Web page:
Pop culture obsessives writing for the pop culture obsessed.
Pop culture obsessives writing for the pop culture obsessed.

Tom Hanks had some CGI help for his Forrest Gump ping-pong scenes

Illustration for article titled Tom Hanks had some CGI help for his iForrest Gump /iping-pong scenes

Computers were used to create so many illusions in Forrest Gump, from removing actor Gary Sinise’s legs to having Tom Hanks interact with JFK and John Lennon, that viewers may have not even noticed one of the film’s more sneakily brilliant tricks. Specifically, there is a memorable passage in the movie during which the title character’s considerable ping-pong skills make him famous during his stint in the Army. He even serves as an ambassador of sorts for his home country when he is invited to play ping-pong behind the so-called Bamboo Curtain, becoming one of “the first Americans to visit the land of China in, like, a million years.” Arbitrary as this plot twist may seem, “ping-pong diplomacy” was a very real part of Richard Nixon’s plan to establish detente with China. But how, exactly, did Tom Hanks manage to play table tennis so convincingly in the 1994 Robert Zemeckis smash? A behind-the-scenes DVD supplement has some answers.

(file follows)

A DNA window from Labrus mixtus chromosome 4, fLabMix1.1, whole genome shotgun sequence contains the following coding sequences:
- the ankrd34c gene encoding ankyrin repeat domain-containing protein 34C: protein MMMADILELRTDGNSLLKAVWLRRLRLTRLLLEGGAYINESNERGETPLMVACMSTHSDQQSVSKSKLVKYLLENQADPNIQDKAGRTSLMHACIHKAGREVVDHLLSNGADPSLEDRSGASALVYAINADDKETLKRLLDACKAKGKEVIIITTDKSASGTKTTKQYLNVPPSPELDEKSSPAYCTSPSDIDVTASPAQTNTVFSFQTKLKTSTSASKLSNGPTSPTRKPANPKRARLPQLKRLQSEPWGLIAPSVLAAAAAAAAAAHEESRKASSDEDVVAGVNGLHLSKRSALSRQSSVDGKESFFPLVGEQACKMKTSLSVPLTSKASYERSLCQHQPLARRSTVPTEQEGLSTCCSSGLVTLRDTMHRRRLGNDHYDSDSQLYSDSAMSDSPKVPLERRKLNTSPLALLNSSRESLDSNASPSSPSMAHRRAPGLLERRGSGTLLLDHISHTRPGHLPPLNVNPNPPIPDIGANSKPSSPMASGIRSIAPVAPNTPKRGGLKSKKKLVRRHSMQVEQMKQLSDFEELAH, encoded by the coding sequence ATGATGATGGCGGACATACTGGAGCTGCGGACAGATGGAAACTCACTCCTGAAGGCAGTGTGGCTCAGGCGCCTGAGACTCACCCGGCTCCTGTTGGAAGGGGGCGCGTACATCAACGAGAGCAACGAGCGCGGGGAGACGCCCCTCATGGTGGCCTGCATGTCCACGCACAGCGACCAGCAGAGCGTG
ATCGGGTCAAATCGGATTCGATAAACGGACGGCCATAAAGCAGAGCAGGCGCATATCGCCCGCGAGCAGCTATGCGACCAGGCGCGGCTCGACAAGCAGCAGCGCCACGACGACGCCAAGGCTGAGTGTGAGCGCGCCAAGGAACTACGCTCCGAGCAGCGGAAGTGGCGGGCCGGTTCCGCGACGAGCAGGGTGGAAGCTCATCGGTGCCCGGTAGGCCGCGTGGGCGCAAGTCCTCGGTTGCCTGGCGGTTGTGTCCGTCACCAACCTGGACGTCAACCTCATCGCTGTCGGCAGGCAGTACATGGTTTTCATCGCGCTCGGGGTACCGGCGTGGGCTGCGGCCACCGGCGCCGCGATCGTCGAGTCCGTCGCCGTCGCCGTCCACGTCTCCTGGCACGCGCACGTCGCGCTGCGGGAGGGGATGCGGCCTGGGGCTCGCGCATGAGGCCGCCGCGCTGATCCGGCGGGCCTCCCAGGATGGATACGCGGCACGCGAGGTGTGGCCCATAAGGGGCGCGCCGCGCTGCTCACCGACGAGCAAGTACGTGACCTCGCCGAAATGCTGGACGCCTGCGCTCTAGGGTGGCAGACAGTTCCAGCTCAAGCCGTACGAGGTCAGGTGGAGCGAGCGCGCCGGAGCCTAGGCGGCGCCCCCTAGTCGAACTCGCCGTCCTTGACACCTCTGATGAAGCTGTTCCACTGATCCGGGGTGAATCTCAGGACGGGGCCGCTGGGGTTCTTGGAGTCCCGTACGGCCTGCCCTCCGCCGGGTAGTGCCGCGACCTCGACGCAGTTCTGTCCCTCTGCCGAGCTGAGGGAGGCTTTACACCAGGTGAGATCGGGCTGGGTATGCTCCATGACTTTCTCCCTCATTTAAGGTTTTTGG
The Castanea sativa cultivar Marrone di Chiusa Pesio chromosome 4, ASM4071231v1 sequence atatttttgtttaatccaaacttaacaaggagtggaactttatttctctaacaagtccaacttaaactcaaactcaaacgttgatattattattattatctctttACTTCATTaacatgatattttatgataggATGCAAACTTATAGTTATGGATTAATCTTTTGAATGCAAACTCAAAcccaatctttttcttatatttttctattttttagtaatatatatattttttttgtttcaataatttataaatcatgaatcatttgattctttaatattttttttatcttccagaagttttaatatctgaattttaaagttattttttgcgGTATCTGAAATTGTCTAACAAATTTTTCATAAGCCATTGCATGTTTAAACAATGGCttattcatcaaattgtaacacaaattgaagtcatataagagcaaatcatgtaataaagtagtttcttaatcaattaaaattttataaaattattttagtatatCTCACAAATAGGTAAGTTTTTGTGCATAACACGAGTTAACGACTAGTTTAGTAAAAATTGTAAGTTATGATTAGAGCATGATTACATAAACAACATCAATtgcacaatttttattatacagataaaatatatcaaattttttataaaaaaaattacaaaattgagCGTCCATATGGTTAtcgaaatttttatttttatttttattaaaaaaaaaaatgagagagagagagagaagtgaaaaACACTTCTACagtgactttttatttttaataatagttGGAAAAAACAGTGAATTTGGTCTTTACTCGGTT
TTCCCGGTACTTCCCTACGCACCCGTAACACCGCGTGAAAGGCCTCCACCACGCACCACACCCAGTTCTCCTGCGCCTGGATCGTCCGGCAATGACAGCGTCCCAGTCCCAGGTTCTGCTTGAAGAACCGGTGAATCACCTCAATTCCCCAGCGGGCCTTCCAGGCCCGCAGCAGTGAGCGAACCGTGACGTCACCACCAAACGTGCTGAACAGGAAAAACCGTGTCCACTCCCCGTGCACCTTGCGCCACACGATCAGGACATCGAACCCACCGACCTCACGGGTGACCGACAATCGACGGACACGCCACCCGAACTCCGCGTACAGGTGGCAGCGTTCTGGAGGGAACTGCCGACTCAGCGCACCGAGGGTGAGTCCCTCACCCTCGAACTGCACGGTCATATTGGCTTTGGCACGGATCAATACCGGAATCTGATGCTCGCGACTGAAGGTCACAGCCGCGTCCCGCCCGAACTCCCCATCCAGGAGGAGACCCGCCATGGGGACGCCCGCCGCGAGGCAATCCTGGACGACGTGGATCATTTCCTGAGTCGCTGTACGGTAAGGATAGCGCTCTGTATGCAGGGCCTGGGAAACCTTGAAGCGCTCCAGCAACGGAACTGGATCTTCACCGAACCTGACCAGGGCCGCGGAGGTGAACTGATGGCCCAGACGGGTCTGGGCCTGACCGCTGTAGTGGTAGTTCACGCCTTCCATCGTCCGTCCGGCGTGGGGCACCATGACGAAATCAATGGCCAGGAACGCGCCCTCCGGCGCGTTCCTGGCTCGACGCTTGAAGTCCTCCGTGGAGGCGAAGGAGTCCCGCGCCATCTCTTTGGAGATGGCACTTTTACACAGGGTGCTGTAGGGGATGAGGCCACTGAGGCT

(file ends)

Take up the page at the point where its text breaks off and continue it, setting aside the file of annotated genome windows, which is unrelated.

Hanks had some ping pong prowess, no doubt, but his skills were not up to those of his character, so some digital deception was employed. The actor and his opponent, billed only as Valentine, are simply swatting at the air with their paddles, timing their action to the sound of clicks. The ball was added optically later. For Hanks, this kind of pantomime came naturally, but his scene partner was a genuine ping-pong wizard who had to adjust to playing his favorite sport without a ball. Though it goes unmentioned, this brief documentary also demonstrates how Zemeckis’ film deftly employs digital background extras. In the finished film, Forrest seems to be playing-ping pong in a packed stadium with many spectators. In reality, the game was shot on a soundstage with relatively few actors on hand. As Zemeckis puts it: “Movie magic.”


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